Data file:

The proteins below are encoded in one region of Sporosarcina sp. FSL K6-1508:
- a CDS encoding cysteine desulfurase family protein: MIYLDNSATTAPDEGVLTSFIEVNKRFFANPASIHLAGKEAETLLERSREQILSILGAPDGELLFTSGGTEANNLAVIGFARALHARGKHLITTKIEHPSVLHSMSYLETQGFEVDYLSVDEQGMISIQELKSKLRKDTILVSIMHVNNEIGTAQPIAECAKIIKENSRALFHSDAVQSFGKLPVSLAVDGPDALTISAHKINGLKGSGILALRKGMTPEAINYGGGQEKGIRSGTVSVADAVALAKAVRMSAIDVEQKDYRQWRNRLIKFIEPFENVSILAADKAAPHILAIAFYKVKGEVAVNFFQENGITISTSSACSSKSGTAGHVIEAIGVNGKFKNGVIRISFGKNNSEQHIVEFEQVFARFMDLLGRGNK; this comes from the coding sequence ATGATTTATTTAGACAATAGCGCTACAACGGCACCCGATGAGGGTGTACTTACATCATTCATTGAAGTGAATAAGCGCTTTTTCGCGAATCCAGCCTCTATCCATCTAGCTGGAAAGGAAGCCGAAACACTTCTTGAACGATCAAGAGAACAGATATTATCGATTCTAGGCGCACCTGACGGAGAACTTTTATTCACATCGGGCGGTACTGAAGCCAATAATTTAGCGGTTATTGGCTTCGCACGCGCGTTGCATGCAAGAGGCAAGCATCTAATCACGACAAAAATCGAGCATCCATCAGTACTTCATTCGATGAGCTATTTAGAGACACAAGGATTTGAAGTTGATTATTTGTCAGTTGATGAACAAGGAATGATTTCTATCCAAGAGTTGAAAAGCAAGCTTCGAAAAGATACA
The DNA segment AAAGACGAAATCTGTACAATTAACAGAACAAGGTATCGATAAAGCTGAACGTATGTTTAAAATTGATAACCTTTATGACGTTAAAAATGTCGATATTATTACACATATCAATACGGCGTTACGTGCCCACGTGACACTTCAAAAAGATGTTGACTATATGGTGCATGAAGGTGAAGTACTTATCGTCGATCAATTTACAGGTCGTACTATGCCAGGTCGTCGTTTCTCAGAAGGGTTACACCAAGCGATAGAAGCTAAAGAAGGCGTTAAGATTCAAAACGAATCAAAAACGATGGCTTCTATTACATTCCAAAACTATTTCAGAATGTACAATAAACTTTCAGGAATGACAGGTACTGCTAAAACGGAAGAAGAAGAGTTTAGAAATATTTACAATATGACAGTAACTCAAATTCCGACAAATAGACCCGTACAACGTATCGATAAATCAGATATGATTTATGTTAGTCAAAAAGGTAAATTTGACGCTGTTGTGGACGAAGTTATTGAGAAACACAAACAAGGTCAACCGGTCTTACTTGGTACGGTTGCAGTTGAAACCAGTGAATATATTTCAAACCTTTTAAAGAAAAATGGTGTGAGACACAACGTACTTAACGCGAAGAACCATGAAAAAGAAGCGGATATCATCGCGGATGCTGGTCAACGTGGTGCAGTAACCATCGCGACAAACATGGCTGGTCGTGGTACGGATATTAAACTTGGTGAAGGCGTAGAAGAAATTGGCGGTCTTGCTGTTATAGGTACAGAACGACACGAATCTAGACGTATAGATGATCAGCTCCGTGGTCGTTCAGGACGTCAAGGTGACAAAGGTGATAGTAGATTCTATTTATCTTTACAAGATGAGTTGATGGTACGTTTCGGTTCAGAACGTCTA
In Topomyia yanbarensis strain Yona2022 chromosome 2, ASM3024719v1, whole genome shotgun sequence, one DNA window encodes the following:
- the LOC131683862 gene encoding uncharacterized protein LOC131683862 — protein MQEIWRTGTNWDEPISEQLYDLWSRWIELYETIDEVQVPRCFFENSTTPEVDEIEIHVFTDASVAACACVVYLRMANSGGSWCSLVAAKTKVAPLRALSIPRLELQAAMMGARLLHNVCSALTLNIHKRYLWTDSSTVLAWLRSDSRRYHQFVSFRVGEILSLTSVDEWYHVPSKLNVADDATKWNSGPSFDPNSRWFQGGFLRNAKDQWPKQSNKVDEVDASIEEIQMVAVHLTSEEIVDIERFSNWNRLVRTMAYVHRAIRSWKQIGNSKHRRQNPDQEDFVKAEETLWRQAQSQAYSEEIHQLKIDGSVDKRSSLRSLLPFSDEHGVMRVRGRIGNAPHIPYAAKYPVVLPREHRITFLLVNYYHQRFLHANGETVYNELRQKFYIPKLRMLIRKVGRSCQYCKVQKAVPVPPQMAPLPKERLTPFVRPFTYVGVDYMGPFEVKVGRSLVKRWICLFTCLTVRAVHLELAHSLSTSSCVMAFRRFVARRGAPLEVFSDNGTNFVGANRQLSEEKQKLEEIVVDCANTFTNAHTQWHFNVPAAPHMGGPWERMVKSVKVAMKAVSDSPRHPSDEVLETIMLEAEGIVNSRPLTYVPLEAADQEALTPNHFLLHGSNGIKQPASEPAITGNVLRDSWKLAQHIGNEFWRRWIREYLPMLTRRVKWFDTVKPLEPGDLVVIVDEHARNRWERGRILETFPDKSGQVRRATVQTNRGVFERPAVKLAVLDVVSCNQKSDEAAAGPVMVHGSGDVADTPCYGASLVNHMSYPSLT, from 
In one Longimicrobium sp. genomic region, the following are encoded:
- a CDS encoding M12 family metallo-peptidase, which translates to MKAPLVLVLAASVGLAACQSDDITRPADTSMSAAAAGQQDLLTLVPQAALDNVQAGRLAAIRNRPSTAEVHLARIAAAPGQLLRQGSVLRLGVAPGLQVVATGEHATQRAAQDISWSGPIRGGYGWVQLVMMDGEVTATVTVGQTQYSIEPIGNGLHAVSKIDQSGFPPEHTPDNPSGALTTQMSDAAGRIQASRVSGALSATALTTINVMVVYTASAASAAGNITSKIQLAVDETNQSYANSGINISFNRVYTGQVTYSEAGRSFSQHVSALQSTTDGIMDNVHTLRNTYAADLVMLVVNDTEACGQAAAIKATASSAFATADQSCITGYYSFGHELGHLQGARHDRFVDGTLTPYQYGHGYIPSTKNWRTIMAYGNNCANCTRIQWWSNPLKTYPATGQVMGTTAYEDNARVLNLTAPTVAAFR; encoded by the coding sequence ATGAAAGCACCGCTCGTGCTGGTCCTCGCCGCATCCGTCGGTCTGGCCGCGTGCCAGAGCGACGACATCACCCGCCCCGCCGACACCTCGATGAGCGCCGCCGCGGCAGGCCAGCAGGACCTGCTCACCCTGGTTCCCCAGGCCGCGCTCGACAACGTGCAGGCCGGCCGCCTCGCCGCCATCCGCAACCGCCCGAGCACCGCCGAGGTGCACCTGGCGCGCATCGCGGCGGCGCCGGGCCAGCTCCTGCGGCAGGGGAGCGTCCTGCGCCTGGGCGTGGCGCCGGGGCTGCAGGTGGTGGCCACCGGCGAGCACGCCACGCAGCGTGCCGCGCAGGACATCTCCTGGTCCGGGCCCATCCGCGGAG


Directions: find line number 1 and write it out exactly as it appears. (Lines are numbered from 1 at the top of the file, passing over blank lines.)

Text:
The proteins below are encoded in one region of Sporosarcina sp. FSL K6-1508: